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Sub-critical vs Super-critical flow

Sub-critical vs Super-critical flow

Sub-critical vs Super-critical flow

(OP)
Hi!

I was wondering, when a dam breaks is the flow in the river sub-critical or super-critical?

I am trying to determine the height of the water at different sections, when the flow in the river is equal to the flow after a rupture.

Any tips or ideas would be useful,

Thanks

RE: Sub-critical vs Super-critical flow

it depends on the slope and cross section of the "river" valley.  Can't answer this any better than that unless more details are given.  Hydraulic height, breach width, downstream slope, location of breach, channel/valley cross section, n-values etc.

RE: Sub-critical vs Super-critical flow

Wow, you are asking a very difficult question. Not only is this an unsteady flow, it is also a varied flow, which is the most difficult kind of one-dimensional flow problem to solve. It's also probably beyond the scope of this forum.

I would recommend a local hydraulics expert for this one.

Good luck,

Robert Weber, EI
Maurer-Stutz, Inc
www.maurerstutzinc.com
www.geocities.com/robntweber
"I am satisfied that your answer is correct. I am not, however, satisfied that your answer is right."

RE: Sub-critical vs Super-critical flow

If you wish to get a quick and dirty answer, get the program SMDBK ( Simplified Dam Break ).  It will model a dam break for you with very little input information required.  It makes a number of simplifying assumptions and is based in part on hydrauic theory and experience with actual dambreaks.

You can download it free from http://noaa.gov

RE: Sub-critical vs Super-critical flow


  To be synthetic, I would say that a dambreak wave knows a significant attenuation even on short distance, due to the steepness of the hydrograph: the "flow after a rupture" can only be locally defined, in a single section.
  Thus to evaluate the highest(s) water elevation(s), you should model the whole reach downstream from the dam, in an unsteady way. (not the easiest thing...)
  (I speak with my theorical background rather than experience)

  -Regards-

RE: Sub-critical vs Super-critical flow

Hey RWF7437:

I couldn't find SMDBK or any mention of it in the search index.  Simplified Dam Break is apparently called DAMBRK a an acronym, but I couldn't find a download option, just mentions of it in documents...any further info?  Thanks a lot.

--Steve

RE: Sub-critical vs Super-critical flow

Here's a more complete reference:

  AVAILABILITY  LETTER  
    
 
The Simplified Dam Break (SMPDBK) Flood Forecasting Model is a simplified procedure for predicting downstream flooding produced by a dam failure. This procedure produces information needed for delineating areas endangered by dam-break floodwaters while substantially reducing the amount of time, data, computer facilities, and technical expertise required in employing more highly sophisticated unsteady flow routing models such as the NWS DAMBRK or FLDWAV models. The SMPDBK model can easily be processed on an inexpensive microcomputer; and with a minimal amount of data, the user may within minutes predict the dam-break floodwave peak flows, peak flood elevations, and peak travel times at selected downstream points. This capacity for providing results quickly and efficiently makes the SMPDBK model a useful forecasting tool in a dam failure emergency when warning response time is short, data are sparse, or large computer facilities are inaccessible. The SMPDBK model is also useful for pre-event dam failure analysis by emergency management personnel engaged in preparing disaster contingency plans when the use of other flood routing models is precluded by limited resources.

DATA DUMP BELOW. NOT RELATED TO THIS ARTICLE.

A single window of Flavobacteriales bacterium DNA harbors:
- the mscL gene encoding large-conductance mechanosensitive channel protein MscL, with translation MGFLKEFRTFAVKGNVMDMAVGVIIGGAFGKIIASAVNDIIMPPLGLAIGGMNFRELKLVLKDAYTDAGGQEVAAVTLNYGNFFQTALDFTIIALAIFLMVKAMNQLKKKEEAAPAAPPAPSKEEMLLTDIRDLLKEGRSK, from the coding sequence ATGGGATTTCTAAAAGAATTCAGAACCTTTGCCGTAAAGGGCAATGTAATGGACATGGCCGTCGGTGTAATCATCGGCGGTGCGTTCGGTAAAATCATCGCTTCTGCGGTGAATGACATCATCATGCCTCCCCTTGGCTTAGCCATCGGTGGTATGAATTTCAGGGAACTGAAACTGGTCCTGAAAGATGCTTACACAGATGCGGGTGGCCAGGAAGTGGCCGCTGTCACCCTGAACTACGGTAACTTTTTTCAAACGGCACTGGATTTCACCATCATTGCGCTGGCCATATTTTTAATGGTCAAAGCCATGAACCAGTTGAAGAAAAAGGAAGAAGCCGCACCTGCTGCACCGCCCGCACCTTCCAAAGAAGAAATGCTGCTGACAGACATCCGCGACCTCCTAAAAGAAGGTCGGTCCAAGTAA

The SMPDBK model was written in Fortran and C. The documentation describes the theory behind the model, describes the input parameters and lists their defaults, and shows a hand computation of an example problem. The latest version (1991) of the SMPDBK model including application, source code, example files, and documentation are available over the Internet through NTIS at http://www.ntis.gov.
  

River Mechanics
Hydrology Laboratory  
Office of Hydrologic Development
National Weather Service

Webmaster: Michael.Richardson@noaa.gov

 Other Models    
DAMBRK   
BREACH   
SMPDBK  
FLDWAV   
 
 

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